1898: Sir William Osler, professor of medicine at the Johns Hopkins and later Regius Professor of Medicine at the University of Oxford, stated in his 1898 discussion of migraine headaches that marijuana “is probably the most satisfactory remedy” for that condition. [-2002 The Schaffer Online Library of Drug Policy]
1947: Dr. Douthwaite reports using cannabis hashish “for reducing of anxiety and tension in patients with duodenal ulcer.â€ [-1972 National Commission on Marihuana and Drug Abuse.]
1949: Researchers JP Davis and HH Ramsey report (Fed. Proc. Am. Soc. Exp. Biol. 8: 284) that a clinical trial of five institutionalized epileptic children found that: “Three children – responded at least as well as to previous therapy. Fourth child â€“ almost completely seizure free. Fifth child â€“ entirely seizure free.â€ Their conclusion was that “the cannabinols herein reported deserve further trial in non-institutionalized epileptics.â€ [-1972 National Commission on Marihuana and Drug Abuse.]
1952: Dr. J. Kapelikovi, in his report “Antibacterial Action of Cannabis Indica,” concludes that “alcohol extract of cannabis is bacterially effective against many gram-positive and one gram-negative micro-organisms.” He also found a paste form of external application successful. According to the report; “from a study of 2,000 herbs by Czechoslovakian scientists it was found that cannabis indica was the most promising in the realm of antibiotics.â€ [-1972 National Commission on Marihuana and Drug Abuse.]
1957: Drs. Chopra and Chopra, in their article “The Use of the Cannabis Drugs in Indiaâ€, state; “with regard to the use of cannabis in Indian indigenous medicine at the present time, it may be said that it was and still is fairly extensively used in both the Ayurvedic (Hindu) and Tibb (Mohammedan) systems of medicine as an anodyne, hypnotic, analgesic and antispasmodic, and as a remedy for external application to piles. It is also used in the treatment of dysmennorhoea, rheumatism, chronic diarrhea of the sprue type, gonorrhea, malaria and mental diseases on the advice of itinerant practitioners of indigenous medicine as well as quacks who roam about the country. For medicinal purposes the drug is administered by mouth and hardly ever by smoking.â€ [-1972 National Commission on Marihuana and Drug Abuse.]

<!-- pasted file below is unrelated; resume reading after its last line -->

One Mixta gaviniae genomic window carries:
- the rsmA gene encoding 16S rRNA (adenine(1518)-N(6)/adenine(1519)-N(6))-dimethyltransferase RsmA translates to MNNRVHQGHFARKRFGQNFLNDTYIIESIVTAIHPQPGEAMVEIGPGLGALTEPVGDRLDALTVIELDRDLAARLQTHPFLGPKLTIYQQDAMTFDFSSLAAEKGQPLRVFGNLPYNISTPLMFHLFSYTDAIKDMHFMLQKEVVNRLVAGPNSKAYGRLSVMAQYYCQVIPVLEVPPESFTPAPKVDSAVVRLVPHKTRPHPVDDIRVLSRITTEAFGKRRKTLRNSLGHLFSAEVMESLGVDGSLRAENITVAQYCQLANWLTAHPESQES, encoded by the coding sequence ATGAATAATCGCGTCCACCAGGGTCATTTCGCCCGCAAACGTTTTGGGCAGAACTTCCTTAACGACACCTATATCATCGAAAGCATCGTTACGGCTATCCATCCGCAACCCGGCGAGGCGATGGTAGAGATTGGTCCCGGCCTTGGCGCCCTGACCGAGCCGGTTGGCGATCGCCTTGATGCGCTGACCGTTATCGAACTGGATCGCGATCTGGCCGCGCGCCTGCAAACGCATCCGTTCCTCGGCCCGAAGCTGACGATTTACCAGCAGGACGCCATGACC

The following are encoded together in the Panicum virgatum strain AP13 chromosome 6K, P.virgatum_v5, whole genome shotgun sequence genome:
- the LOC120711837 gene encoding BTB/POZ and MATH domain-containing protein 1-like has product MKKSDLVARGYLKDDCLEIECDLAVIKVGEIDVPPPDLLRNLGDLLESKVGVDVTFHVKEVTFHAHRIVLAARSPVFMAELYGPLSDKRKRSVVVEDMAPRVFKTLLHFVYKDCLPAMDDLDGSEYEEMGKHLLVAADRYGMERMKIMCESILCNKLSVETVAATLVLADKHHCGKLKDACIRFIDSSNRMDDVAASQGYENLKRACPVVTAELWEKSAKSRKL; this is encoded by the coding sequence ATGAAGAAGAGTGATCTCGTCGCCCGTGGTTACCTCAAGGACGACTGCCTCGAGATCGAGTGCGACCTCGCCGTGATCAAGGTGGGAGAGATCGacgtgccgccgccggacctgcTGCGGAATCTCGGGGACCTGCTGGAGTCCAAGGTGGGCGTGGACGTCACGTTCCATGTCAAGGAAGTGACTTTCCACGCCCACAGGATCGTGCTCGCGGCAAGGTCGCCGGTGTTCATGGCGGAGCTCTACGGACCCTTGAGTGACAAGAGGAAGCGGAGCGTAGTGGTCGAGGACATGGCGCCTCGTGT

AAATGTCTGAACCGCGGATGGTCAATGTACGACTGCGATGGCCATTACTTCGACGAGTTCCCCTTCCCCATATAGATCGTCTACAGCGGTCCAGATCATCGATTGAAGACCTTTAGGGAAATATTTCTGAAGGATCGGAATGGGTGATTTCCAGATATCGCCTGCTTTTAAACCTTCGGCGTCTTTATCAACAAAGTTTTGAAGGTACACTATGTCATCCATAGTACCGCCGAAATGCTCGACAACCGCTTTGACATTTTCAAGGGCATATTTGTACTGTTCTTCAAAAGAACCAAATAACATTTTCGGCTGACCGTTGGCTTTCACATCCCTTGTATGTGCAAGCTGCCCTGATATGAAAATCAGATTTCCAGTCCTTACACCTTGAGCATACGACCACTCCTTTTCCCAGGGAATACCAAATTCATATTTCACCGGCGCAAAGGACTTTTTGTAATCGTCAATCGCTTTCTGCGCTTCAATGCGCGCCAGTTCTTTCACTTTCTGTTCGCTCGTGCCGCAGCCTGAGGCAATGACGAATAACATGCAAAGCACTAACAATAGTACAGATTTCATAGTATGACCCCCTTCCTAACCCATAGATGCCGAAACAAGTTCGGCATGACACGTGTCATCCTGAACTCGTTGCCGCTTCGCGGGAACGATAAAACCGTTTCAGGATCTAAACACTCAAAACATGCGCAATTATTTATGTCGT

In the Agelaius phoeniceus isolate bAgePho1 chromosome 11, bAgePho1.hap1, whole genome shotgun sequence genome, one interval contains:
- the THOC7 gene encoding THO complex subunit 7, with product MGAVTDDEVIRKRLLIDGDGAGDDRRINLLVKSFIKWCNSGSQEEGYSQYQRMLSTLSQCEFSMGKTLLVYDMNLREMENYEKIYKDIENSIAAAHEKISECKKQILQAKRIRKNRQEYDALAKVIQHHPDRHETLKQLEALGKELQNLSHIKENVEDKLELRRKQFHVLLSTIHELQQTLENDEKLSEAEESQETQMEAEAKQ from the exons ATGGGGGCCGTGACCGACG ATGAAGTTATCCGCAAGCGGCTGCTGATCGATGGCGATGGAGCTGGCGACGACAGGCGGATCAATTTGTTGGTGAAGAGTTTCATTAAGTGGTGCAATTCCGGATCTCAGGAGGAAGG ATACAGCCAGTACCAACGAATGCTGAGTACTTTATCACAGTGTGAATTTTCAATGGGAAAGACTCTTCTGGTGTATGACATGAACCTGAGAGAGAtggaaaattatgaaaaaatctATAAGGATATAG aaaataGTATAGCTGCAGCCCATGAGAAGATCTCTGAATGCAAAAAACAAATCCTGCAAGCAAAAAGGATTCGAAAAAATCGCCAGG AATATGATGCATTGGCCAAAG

1960: Krejci, Kabelik and Santavy include in “Cannabis as a Medicantâ€ the various microorganisms against which cannabis is effective; “Proof could be furnished that the cannabis extracts produce a very satisfactory antibacterial effect upon the following microbes: staphylococcus pyogenes aureus, streptococcus alpha haemolyticus, streptococcus beta haemolyticus, enterococcus, diplococcus pneumonia, B. antracis, and corynebacterium diptheriae i.e., all of them gram-positive microorganisms. Noteworthy is the effect upon staphyloccus aureaus strains, which are resistant to penicillin and to other antibiotics.”
Kabelik reports that in Argentina “cannabis is considered a real panacea for tetanus, colic, gastralgia, swelling of the liver, gonorrhea, sterility, impotency, abortion, tuberculosis of the lungs and asthmaâ€¦even the root-bark has been collected in spring, and employed as a fibrifuge, tonic, for treatment of dysentery and gastralgia, either pulverized or in form of decoctions. The root when ground and applied to burns is said to relieve pain. Oil from seeds has been frequently used even in treatment of cancer.â€
Kabelik also notes; “In human therapy the best results have been obtained with the following medicaments combined with substances derived from cannabis: dusting powder together with boric acid, ointment, ear drops, alcohol solutions with glycerine, aqueous emulsions, dentin powder. The preparations mentioned above have been already tested clinically, and will eventually be made available for production.â€ [-1972 National Commission on Marihuana and Drug Abuse.]
1971: Drs. Hepler and Frank report that cannabis reduces intraocular pressure by up to 30%, thus helping glaucoma patients. [-1972 National Commission on Marihuana and Drug Abuse.]
1975: Dr. Donald Tashkin et al publishes an article in American Review of Respiratory Disease (Volume 112, 1975) which, Dr. Tashkin says “appear to support the benefit ascribed to the use of cannabis in the last century for the treatment of bronchial asthma.”
2001: Canada is the first nation to allow patients to legally use medical marijuana.
2009: Nearly 4,000 patients have successfully enrolled in Canada’s MMAR program.
Full historical time-line can be found here.